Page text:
Figure 11. Azetidinyl carbamate ketolide series.

the nitrogen atoms of naphthyridine. This is how the 1,5-naphthyridine derivative (compound 6 or PF-04287881) (Figure 11) has been shown to be more stable in the human hepatic cytosol. This molecule has a good ability to attenuate hepatotoxicity while minimizing hepatic renewal and inactivation as a function of time of the CYP3A isoforms in the liver [152]. In addition, this azetidinyl ketolide (PF-04287881) has an efficacy and a significant antibacterial activity against the germs responsible for infections of respiratory tracts of community origin that are sensitive or multi-resistant [152]. This is why it was selected for clinical development.

4.3.3. C10 and C12-Substituted Ketolides

In order to optimize therapeutic activities against both sensitive and resistant respiratory pathogenic bacteria, another chemical variation consisted in replacing the methyl initially present on the C10 or C12 carbon of ketolides with non-polar groups [147] [154] [155]. The aim of such an option was to keep in ketolides series, the same overall hydrophobic character observed at the level of the underside of the neomacrolide macrocycle [156] [157] [158] [159]; which could lead to new ketolides with an antibacterial spectrum and more effective pharmacokinetic properties. The pharmacomodulation undertaken consisted in replacing methyl in C12 by a vinyl-like group [154] or to introduce in addition on C10, a hydroxyl [147] or also in replacing methyl in C10 by an alkylamine group [155].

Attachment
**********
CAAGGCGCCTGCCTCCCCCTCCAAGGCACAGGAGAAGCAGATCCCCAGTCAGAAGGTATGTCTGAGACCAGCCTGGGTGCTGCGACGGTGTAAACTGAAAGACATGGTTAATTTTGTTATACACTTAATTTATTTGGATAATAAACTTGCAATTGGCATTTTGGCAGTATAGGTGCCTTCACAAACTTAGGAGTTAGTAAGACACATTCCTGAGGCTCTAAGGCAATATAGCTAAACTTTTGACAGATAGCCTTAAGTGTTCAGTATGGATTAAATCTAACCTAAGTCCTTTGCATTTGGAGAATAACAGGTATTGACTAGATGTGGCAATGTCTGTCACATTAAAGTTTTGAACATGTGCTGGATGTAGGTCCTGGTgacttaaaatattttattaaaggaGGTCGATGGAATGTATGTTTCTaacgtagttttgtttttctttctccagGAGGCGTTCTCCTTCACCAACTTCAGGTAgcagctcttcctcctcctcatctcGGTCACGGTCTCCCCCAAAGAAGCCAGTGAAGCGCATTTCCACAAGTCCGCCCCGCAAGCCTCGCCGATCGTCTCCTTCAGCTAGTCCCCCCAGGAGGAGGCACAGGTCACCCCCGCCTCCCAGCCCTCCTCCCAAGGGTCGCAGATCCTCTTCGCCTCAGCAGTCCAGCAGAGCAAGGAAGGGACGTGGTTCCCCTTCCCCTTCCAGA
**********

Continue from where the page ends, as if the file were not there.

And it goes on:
1) 12-vinyl ketolide derivatives

In the 12-vinyl ketolides series, two derivatives are particularly illustrated both by their antibacterial activities and by their pharmacokinetic properties [154]. These are Telithromycin derivatives which differ from one another by the presence on the pyridinyl nucleus of the N-butyl imidazolyl-pyridine sequence, either of a methyl (compound 7) or of a chlorine atom (compound 8) (Figure 12).

The antibacterial activities of compounds 7 and 8 were comparable in vitro to those of telithromycin. However, the presence of the vinyl group, doubled by that of methyl or chlorine on pyridine, reinforced the lipotropy of the hydrophobic surface of the macrocycle.

Thus, this contributing to a profound modification of the pharmacokinetic

Figure 12. Series of 12-vinyl ketolides.